Wednesday

28th Jun 2017

Banking union faces legal challenge in Germany

  • ECB governing council (Photo: European Central Bank)

Germany's constitutional court is once again to be a testing ground for the eurozone's reponse to the financial crisis as a group of academics has filed a case arguing that the banking union is illegal.

The five academics argue that the Banking union - a new supervisory and bank resolution system for eurozone banks - breaches German law as it was not agreed with the right treaty changes, reports Die Welt am Sonntag.

Dear EUobserver reader

Subscribe now for unrestricted access to EUobserver.

Sign up for 30 days' free trial, no obligation. Full subscription only 15 € / month or 150 € / year.

  1. Unlimited access on desktop and mobile
  2. All premium articles, analysis, commentary and investigations
  3. EUobserver archives

EUobserver is the only independent news media covering EU affairs in Brussels and all 28 member states.

♡ We value your support.

If you already have an account click here to login.

Markus Kerber, a finance professor at Berlin Technical University (TUB), told the paper that the banking union had "no legal basis in the EU treaties and so represents a breach of constitutional rights."

The supervisory system - under which the European Central Bank will, from November, oversee the financial health of around 120 banks with the power to shut them down - is the "pinnacle of Brussels power-grabbing to date", says Kerber.

The complainants, who filed their papers last week, also find that a conflict of interest has arisen because the ECB council, which also makes interest rate decisions, has a veto right on banking supervision decisions.

The challenge also calls into question the Single Resolution Mechanism, which sets out to deal with failing banks, as well as the €55bn fund meant to cover the costs of the process.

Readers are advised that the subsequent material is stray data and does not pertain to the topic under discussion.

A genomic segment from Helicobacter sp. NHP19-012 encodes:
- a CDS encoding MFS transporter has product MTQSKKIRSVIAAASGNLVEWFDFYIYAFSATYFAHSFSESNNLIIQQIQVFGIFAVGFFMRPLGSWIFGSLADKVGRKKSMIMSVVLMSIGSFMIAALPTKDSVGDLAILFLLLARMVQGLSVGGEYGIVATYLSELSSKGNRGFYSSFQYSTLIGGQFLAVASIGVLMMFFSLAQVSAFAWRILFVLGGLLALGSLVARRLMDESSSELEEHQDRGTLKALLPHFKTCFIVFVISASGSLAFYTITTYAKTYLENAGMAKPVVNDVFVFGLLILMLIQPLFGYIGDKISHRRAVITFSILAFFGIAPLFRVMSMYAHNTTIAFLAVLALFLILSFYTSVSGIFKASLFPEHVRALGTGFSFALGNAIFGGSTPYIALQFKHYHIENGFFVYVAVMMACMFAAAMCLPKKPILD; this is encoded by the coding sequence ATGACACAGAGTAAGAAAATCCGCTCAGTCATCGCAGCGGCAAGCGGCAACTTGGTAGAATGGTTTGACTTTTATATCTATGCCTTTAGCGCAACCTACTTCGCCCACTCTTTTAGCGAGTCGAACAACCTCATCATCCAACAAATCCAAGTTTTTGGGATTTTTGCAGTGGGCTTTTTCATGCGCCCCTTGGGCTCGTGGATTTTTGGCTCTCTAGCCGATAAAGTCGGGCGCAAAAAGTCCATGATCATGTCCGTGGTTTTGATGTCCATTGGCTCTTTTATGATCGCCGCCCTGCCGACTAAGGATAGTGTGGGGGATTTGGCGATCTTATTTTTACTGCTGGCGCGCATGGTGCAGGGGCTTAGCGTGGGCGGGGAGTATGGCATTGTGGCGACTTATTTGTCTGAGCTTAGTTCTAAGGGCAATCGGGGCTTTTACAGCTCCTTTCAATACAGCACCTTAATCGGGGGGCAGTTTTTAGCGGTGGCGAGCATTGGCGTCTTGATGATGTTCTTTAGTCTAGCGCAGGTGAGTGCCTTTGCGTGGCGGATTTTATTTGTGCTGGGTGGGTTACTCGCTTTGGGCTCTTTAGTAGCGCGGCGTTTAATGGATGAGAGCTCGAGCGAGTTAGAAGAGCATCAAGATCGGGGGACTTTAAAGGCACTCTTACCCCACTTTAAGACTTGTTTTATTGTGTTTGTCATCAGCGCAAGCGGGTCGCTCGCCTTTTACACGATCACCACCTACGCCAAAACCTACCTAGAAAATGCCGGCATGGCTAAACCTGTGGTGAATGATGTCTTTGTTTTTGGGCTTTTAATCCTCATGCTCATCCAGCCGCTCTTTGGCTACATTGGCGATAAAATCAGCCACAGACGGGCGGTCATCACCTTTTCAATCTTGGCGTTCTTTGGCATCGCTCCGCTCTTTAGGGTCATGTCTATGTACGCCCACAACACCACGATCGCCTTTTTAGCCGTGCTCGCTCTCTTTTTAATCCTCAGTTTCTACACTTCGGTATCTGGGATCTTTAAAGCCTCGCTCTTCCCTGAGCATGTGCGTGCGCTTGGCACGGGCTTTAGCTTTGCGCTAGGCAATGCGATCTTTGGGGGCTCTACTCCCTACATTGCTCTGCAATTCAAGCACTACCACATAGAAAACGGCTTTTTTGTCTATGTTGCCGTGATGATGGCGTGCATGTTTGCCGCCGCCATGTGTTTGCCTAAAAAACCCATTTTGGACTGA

Kerber and his allies say that EU leaders did everything to avoid a treaty change because the ensuing national ratifications would have been too politically risky.

He accused German finance minister Wolfgang Schaeuble of "misleading" the public about the risks of the banking union and said the parliament was "fast asleep".

Germany's constitutional court has been the scene of several challenges concerning further economic and monetary integration in the eurozone. Its rulings normally allow the action to go ahead but with some caveats.

Each challenge, however, represents renewed uncertainty for policy-makers and the markets while the case makes its way through the court.

The banking union is seen by some as the most far-reaching integration step since the introduction of the euro.

The court earlier this year rejected a challenge - in which Kerber was also involved - to the eurozone bailout fund, the European Stability Mechanism.

It found the fund to be legal so long as the Bundestag, the German parliament, exercised enough oversight on it.

But the court also referred a decision on Outright Monetary Transactions (OMT) a never-used 2012-announced plan to buy the government debt of troubled eurozone countries, to the European Court of Justice (ECJ).